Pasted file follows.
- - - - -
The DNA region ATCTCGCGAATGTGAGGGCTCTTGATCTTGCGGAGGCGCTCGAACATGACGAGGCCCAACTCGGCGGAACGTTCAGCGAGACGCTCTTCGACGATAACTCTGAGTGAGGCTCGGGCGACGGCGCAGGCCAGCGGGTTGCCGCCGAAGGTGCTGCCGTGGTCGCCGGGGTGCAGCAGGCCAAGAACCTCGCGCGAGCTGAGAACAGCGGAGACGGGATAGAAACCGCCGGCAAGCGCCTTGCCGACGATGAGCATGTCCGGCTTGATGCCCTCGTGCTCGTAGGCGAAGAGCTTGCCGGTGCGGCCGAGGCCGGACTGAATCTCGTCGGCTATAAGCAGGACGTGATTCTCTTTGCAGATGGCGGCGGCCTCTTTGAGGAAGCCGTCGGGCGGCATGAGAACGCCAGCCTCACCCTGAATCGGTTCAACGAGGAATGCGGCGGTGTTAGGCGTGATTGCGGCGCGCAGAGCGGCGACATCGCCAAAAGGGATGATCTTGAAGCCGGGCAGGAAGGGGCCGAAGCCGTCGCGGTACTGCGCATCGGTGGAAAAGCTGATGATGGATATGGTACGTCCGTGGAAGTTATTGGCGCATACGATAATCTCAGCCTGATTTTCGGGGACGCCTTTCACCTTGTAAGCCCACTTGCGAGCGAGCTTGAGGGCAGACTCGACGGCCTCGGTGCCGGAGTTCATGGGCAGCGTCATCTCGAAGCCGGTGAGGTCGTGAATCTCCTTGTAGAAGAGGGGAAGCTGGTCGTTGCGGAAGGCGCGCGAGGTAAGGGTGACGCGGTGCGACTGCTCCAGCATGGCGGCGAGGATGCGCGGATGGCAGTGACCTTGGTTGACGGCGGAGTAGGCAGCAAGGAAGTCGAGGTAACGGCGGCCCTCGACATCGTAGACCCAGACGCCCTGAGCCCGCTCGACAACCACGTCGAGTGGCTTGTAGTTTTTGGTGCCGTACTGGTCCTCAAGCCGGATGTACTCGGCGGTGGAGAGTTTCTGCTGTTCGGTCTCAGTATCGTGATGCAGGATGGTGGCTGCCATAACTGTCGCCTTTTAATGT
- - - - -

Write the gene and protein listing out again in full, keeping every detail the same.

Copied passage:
The DNA region ATCTCGCGAATGTGAGGGCTCTTGATCTTGCGGAGGCGCTCGAACATGACGAGGCCCAACTCGGCGGAACGTTCAGCGAGACGCTCTTCGACGATAACTCTGAGTGAGGCTCGGGCGACGGCGCAGGCCAGCGGGTTGCCGCCGAAGGTGCTGCCGTGGTCGCCGGGGTGCAGCAGGCCAAGAACCTCGCGCGAGCTGAGAACAGCGGAGACGGGATAGAAACCGCCGGCAAGCGCCTTGCCGACGATGAGCATGTCCGGCTTGATGCCCTCGTGCTCGTAGGCGAAGAGCTTGCCGGTGCGGCCGAGGCCGGACTGAATCTCGTCGGCTATAAGCAGGACGTGATTCTCTTTGCAGATGGCGGCGGCCTCTTTGAGGAAGCCGTCGGGCGGCATGAGAACGCCAGCCTCACCCTGAATCGGTTCAACGAGGAATGCGGCGGTGTTAGGCGTGATTGCGGCGCGCAGAGCGGCGACATCGCCAAAAGGGATGATCTTGAAGCCGGGCAGGAAGGGGCCGAAGCCGTCGCGGTACTGCGCATCGGTGGAAAAGCTGATGATGGATATGGTACGTCCGTGGAAGTTATTGGCGCATACGATAATCTCAGCCTGATTTTCGGGGACGCCTTTCACCTTGTAAGCCCACTTGCGAGCGAGCTTGAGGGCAGACTCGACGGCCTCGGTGCCGGAGTTCATGGGCAGCGTCATCTCGAAGCCGGTGAGGTCGTGAATCTCCTTGTAGAAGAGGGGAAGCTGGTCGTTGCGGAAGGCGCGCGAGGTAAGGGTGACGCGGTGCGACTGCTCCAGCATGGCGGCGAGGATGCGCGGATGGCAGTGACCTTGGTTGACGGCGGAGTAGGCAGCAAGGAAGTCGAGGTAACGGCGGCCCTCGACATCGTAGACCCAGACGCCCTGAGCCCGCTCGACAACCACGTCGAGTGGCTTGTAGTTTTTGGTGCCGTACTGGTCCTCAAGCCGGATGTACTCGGCGGTGGAGAGTTTCTGCTGTTCGGTCTCAGTATCGTGATGCAGGATGGTGGCTGCCATAACTGTCGCCTTTTAATGT